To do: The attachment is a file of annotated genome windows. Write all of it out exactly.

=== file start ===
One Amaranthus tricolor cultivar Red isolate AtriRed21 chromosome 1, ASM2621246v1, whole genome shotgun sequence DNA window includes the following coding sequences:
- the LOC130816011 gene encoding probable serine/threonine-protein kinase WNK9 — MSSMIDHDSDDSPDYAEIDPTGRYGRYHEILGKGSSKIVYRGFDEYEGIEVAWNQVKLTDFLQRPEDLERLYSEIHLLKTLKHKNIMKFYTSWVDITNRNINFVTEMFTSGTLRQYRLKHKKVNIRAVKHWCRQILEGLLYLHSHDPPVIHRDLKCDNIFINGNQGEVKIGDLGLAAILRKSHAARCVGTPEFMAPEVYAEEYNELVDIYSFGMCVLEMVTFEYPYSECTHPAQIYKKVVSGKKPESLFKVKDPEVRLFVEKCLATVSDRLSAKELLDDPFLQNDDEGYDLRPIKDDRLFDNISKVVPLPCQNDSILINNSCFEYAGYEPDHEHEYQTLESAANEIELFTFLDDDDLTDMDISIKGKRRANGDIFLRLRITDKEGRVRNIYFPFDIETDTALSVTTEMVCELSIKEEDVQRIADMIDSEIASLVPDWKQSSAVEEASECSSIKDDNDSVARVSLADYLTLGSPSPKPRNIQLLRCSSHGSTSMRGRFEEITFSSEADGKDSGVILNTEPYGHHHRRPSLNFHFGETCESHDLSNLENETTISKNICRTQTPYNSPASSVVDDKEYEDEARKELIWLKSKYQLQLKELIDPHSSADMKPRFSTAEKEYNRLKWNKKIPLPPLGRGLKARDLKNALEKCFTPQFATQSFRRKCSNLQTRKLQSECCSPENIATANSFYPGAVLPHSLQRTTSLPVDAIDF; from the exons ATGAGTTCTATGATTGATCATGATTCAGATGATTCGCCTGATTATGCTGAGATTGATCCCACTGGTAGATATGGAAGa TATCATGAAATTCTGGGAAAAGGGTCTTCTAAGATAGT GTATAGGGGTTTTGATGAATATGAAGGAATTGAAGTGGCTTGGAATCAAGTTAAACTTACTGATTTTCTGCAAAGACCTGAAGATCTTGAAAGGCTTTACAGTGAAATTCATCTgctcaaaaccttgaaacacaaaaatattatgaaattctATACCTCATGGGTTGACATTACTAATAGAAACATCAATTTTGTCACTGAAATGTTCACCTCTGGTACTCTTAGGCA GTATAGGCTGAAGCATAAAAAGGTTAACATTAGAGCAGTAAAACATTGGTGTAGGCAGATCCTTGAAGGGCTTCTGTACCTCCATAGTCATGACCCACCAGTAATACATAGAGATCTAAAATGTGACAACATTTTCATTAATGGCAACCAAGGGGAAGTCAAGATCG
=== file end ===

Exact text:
One Amaranthus tricolor cultivar Red isolate AtriRed21 chromosome 1, ASM2621246v1, whole genome shotgun sequence DNA window includes the following coding sequences:
- the LOC130816011 gene encoding probable serine/threonine-protein kinase WNK9 — MSSMIDHDSDDSPDYAEIDPTGRYGRYHEILGKGSSKIVYRGFDEYEGIEVAWNQVKLTDFLQRPEDLERLYSEIHLLKTLKHKNIMKFYTSWVDITNRNINFVTEMFTSGTLRQYRLKHKKVNIRAVKHWCRQILEGLLYLHSHDPPVIHRDLKCDNIFINGNQGEVKIGDLGLAAILRKSHAARCVGTPEFMAPEVYAEEYNELVDIYSFGMCVLEMVTFEYPYSECTHPAQIYKKVVSGKKPESLFKVKDPEVRLFVEKCLATVSDRLSAKELLDDPFLQNDDEGYDLRPIKDDRLFDNISKVVPLPCQNDSILINNSCFEYAGYEPDHEHEYQTLESAANEIELFTFLDDDDLTDMDISIKGKRRANGDIFLRLRITDKEGRVRNIYFPFDIETDTALSVTTEMVCELSIKEEDVQRIADMIDSEIASLVPDWKQSSAVEEASECSSIKDDNDSVARVSLADYLTLGSPSPKPRNIQLLRCSSHGSTSMRGRFEEITFSSEADGKDSGVILNTEPYGHHHRRPSLNFHFGETCESHDLSNLENETTISKNICRTQTPYNSPASSVVDDKEYEDEARKELIWLKSKYQLQLKELIDPHSSADMKPRFSTAEKEYNRLKWNKKIPLPPLGRGLKARDLKNALEKCFTPQFATQSFRRKCSNLQTRKLQSECCSPENIATANSFYPGAVLPHSLQRTTSLPVDAIDF; from the exons ATGAGTTCTATGATTGATCATGATTCAGATGATTCGCCTGATTATGCTGAGATTGATCCCACTGGTAGATATGGAAGa TATCATGAAATTCTGGGAAAAGGGTCTTCTAAGATAGT GTATAGGGGTTTTGATGAATATGAAGGAATTGAAGTGGCTTGGAATCAAGTTAAACTTACTGATTTTCTGCAAAGACCTGAAGATCTTGAAAGGCTTTACAGTGAAATTCATCTgctcaaaaccttgaaacacaaaaatattatgaaattctATACCTCATGGGTTGACATTACTAATAGAAACATCAATTTTGTCACTGAAATGTTCACCTCTGGTACTCTTAGGCA GTATAGGCTGAAGCATAAAAAGGTTAACATTAGAGCAGTAAAACATTGGTGTAGGCAGATCCTTGAAGGGCTTCTGTACCTCCATAGTCATGACCCACCAGTAATACATAGAGATCTAAAATGTGACAACATTTTCATTAATGGCAACCAAGGGGAAGTCAAGATCG